It would definitely be easier and more accurate to turn the engine on the crank rather than using the rear wheel, not sure which cover you take off on the Thruxton?
Putting them back to middle tolerance is a good idea while you're in there anyway, there's no point leaving any that are just within tolerance because they might go out before the next check.
I know with bucket and shim adjustment, and presumably it's the same with the roller type, exhaust valve gaps normally close up and inlet valve gaps normally open up over time so bear that in mind if you're rounding them up or down around the middle tolerance.
 

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Discussion Starter #5
It would definitely be easier and more accurate to turn the engine on the crank rather than using the rear wheel, not sure which cover you take off on the
I just realized I didn't even specify my bike, haha. I'm on a 2017 T120. so, same valve procedure as the thruxton. As far as I can tell, there's no easily accessible way to turn the crank. My other bike has an easily accessible 19mm nut under the points cover that turns the engine with in neutral. I'd love something like that on the T120.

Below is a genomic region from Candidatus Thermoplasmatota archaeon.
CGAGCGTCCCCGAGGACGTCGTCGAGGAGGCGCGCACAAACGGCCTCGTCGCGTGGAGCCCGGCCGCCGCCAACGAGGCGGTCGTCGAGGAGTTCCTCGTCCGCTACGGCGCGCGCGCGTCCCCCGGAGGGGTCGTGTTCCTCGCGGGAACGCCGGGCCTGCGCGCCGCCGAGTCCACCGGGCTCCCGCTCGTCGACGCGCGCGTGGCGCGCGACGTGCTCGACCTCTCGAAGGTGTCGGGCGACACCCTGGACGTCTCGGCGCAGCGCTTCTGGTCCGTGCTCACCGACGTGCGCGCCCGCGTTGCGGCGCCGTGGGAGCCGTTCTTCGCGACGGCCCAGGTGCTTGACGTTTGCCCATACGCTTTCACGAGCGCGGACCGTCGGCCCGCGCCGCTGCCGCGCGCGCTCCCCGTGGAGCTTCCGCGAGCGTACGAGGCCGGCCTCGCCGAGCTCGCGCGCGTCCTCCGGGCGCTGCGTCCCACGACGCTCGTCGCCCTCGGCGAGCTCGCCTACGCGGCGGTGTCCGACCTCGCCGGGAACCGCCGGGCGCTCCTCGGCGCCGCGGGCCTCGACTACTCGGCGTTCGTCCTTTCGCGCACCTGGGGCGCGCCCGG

as far as where to shoot, I've seen a few different schools of thought. Aim for the middle, aim for the top on exhaust, bottom on intake. aim for the top when the bike is new, aim for the bottom when the bike is old. I'm going with as close to the middle for intake and exhaust.
 

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It's easy to get paranoid about this job. Forget the precise initial clearance, cam position and the torque wrench. Your measurement consistencies are within 'tolerance'.